Left v right and right v wrong: part IV

John Rentoul

Krugman New popup v2 200x300 Left v right and right v wrong: part IVFurther to my previous posts about why left-wing people tend to support fiscal stimulus and right-wingers to support budget-balancing, Paul Krugman (pictured) has devoted his column in the New York Times to the subject. Here’s the important part:

Real-world events — stagnation in Ireland, the original poster child* for austerity, falling interest rates in the United States, which was supposed to be facing an imminent fiscal crisis — quickly made nonsense of austerian predictions.

Yet austerity maintained and even strengthened its grip on elite opinion. Why?

Part of the answer surely lies in the widespread desire to see economics as a morality play, to make it a tale of excess and its consequences. We lived beyond our means, the story goes, and now we’re paying the inevitable price. Economists can explain ad nauseam that this is wrong, that the reason we have mass unemployment isn’t that we spent too much in the past but that we’re spending too little now, and that this problem can and should be solved. No matter; many people have a visceral sense that we sinned and must seek redemption through suffering — and neither economic argument nor the observation that the people now suffering aren’t at all the same people who sinned during the bubble years makes much of a dent.

There is something in that, as Martin Hutchison explained in his response to my original post. Krugman then goes on to make a tub-thumping but self-undermining argument about class, suggesting that the rich believe in austerity because they think it is in their interest, even though it isn’t. But I’m just as sceptical about the idea of false consciousness when applied to the rich as I am when it is applied to the workers.

Hat tip: Stanley Raffel.

Photograph: Fred R. Conrad/The New York Times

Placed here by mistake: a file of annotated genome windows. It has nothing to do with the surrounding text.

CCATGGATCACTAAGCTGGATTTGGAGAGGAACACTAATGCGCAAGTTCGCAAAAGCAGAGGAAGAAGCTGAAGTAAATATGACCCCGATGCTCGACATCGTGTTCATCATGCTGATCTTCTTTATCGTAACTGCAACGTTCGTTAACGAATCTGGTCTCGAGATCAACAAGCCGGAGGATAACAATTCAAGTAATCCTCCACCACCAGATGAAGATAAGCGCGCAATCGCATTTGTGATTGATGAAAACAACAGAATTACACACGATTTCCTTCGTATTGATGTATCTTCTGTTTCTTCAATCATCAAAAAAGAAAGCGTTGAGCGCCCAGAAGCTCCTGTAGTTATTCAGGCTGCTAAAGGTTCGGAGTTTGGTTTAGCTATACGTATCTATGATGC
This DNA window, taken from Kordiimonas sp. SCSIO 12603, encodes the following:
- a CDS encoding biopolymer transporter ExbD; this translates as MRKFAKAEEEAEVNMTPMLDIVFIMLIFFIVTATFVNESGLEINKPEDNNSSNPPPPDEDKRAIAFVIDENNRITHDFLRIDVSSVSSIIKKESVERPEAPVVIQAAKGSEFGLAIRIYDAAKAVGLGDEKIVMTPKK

*It’s on the Banned List but he is a Nobel prize-winning professor.

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  • Hill244

    Stagnation in Ireland? Try nepotism with a hefty dose of corruption.

  • mightymark

    He is right – and what is interesting is that there is a lefty/greeny version of the same thing in which we are punished for being too “greedy” (an especially self defeating bit of masochism at the moment) and, my growing favorite, the idea that because the crisis started with the banks somehow a good dose of honest manufacturing will be better for us (this regardless of whether we can compete effectively). Mr Ed said as much the other day!

  • Pacificweather

    The evidence of the 20th century is that the left understood economics better that the right so why would it surprise you that is still true today?

  • reformist lickspittle

    “Mr Ed” was, as he often is, right.

    Why do you think repeating the same thing as before will have different results?

  • duelles

    I can’t believe, well! Yes I can, that you have no concept of the way markets work. They work regardless of the influence of skewing that over spending does. And with the addition of demographics, jobs and a vibrant economy will have to wait for about another 6-8 years. We flat out don’t have people to create the households required to move the GDP up. BUT wait! Let’s revise the GDP calculations to add 1/2 trillion $ to our numbers! there! Problem solved.

  • Pacificweather

    Great solution! I’ll let FDR know.

  • greggf

    “There is something in that….”

    Clearly the man is delusional – he even looks delusional in the pic!
    What’s he proposing to do – MAKE people borrow and spend?
    He must have read about Helicopter Ben’s plan to distribute US $, and Japan’s actual cash handouts (that failed to stimulate anything much).
    Is Laughing-Out-Loud appropriate, or is it on your banned list…..?

  • mightymark

    I merely think it an odd bit of economic sado masochism that we are urged to expand in areas where we have little edge at present seemingly (i.e. on some interpretations as it is that clear what he means) at the expense of sectors in which we are successful. Just to be clear I am very much infovur of expanding any sector of industry in which we can be successful -. I am merely against any suggestion that we do so in areas where we are less successful at the expense of those in which we are. Common sense really.

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